Boost for consumers as banks recognise room for improvement on service and delivery
An international study of over 1,000 senior professionals in banks, lenders, PFMs, investment companies and retailers, by leading open banking provider Yolt Technology Services (YTS) has revealed that 42% of banks recognise the need to improve their service offering and boost customer satisfaction levels in the year ahead.
In particular, bankers noted shortcomings in their organisation’s ability to manage and process payments, with just 47% currently happy with their abilities in this space.
Banking professionals’ dissatisfaction with current services comes during the COVID-19 pandemic, which has seen millions of customers start to use digital financial services in the absence of branches, causing banks to face more online requests and applications than ever before. Naturally, customers still expect an accessible and convenient service from banks, who are competing with neo-banks better equipped to keep up with customer demands during the pandemic, largely due to being designed to offer super-fast digital services.
As a result, adoption of open banking technology is well underway among banks, who see it as a solution to stay competitive and deal with the accelerated digitisation of financial services. Banks led adoption among previously analogue sectors when it comes to investment in at least one form of open banking technology, with nearly two thirds (63%). Only personal finance management tools were higher with 68%, which is expected given their strong fintech credentials.
The research also revealed how banks expect to deliver the much-needed improvements. A majority (55%) recognise open banking’s ability to improve efficiency overall, a much-needed enhancement given the concern over processing speeds. In areas such as applications and payments, widespread adoption of Open Banking by banks would allow consumers to know about whether a loan or mortgage had been approved in minutes, rather than days or even weeks.
Alongside this, 44% of bankers expect Open Banking to improve the customer experience, a boost for consumers who can expect more personalised offerings and the ability to find out more about their finances in one place through services such as data enrichment.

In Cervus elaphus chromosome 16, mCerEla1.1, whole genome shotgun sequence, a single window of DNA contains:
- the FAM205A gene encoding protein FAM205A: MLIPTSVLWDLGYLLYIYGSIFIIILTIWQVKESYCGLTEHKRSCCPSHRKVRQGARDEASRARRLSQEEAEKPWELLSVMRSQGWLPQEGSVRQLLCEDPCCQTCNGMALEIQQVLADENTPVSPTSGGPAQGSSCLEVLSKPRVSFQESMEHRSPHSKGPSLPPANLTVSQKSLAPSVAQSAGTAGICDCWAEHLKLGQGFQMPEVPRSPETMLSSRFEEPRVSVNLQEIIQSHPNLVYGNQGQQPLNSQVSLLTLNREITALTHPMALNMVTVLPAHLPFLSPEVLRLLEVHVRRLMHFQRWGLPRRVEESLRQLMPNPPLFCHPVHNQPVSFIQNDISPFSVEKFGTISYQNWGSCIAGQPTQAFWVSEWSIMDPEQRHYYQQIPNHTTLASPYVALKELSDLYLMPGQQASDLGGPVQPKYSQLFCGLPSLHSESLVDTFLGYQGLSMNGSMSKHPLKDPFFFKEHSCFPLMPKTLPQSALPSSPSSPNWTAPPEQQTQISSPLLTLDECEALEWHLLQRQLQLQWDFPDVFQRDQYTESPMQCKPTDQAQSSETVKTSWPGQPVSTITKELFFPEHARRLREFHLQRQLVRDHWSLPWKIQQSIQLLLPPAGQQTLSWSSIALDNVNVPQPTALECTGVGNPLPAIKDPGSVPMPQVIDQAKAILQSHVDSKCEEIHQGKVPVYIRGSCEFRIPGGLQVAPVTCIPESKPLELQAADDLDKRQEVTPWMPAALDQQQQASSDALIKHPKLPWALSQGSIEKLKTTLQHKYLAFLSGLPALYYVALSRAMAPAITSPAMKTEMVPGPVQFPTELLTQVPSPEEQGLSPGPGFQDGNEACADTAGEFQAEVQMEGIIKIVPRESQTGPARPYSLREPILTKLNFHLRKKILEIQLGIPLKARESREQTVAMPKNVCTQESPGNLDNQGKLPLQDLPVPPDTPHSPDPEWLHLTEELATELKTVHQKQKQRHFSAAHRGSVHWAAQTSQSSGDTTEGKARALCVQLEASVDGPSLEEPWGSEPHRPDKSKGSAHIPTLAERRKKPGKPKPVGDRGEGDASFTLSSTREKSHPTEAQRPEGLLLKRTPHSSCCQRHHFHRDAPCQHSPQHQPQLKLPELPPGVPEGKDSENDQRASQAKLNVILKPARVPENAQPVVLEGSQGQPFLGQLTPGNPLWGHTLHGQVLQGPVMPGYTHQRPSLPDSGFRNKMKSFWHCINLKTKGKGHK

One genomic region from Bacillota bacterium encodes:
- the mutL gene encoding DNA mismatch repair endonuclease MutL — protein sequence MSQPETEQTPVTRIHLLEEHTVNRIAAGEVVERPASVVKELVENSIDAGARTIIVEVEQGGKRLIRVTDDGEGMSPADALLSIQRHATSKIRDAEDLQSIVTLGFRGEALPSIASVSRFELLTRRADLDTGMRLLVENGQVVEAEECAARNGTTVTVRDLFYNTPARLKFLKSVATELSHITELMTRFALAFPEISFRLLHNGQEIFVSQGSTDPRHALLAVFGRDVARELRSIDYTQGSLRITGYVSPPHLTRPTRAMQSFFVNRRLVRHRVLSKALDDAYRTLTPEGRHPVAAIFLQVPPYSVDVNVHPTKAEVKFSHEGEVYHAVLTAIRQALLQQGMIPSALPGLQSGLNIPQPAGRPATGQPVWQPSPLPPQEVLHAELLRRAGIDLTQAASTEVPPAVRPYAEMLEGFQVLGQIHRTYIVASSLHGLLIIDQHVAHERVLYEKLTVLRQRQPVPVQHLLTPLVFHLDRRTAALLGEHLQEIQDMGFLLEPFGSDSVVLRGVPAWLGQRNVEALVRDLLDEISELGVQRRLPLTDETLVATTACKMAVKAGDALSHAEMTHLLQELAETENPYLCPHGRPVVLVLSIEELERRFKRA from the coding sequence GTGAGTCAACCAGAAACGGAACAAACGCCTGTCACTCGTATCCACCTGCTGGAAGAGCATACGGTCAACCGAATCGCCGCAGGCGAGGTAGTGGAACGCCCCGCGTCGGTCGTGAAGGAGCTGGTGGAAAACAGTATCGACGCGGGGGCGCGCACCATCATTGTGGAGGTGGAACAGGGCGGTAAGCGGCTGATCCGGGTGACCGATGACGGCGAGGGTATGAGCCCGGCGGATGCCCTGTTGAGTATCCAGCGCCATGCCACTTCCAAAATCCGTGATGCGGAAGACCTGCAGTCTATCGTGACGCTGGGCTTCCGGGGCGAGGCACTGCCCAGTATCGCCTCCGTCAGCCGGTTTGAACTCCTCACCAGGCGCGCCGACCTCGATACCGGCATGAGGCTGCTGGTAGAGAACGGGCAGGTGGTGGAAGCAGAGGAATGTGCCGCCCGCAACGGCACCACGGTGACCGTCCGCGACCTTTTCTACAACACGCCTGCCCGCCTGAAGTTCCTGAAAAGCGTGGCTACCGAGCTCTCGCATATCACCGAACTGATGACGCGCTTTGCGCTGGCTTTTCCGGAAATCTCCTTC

To support these businesses and the remaining 37% who are yet to adopt, in delivering the required improvements through open banking, Yolt Technology Services has recently launched a series of guides to Unlocking the Value of Open Banking, available to download here: https://yts.yolt.com/whitepapers/value-open-banking
Leon Muis, Chief Business Officer at Yolt Technology Services comments:
“What consumers and businesses look for from their financial service providers has transformed dramatically in recent years, and many of the larger banks have been blindsided by the pace of change and as a result now find themselves out of step with what their customers need. The COVID pandemic and resulting lockdown period has served to bring this growing gap into sharp focus and, as our research shows, the banks themselves are increasingly recognising the need to change.
“Many banks understand that Open Banking offers substantial opportunities for them, including cutting costs, and for their customers, particularly the ability to provide a more personalised and faster user experience that allows them to access more of their financial footprint in one place.
“The specific issues banks have identified within their operations, such as weaknesses in the management and processing of payments, can be tackled with Open Banking technology. Payment Initiation Services (PIS) have the power to transform banks’ ability to cost-effectively execute and analyse payments on behalf of consumers, and are made possible thanks to PSD2 Open Banking legislation.
“Whilst some may be hesitant of investment during these times, Open Banking technology can boost efficiency, create a smooth digitisation process and cut costs at a time when these things have never been more important for businesses and their consumers.”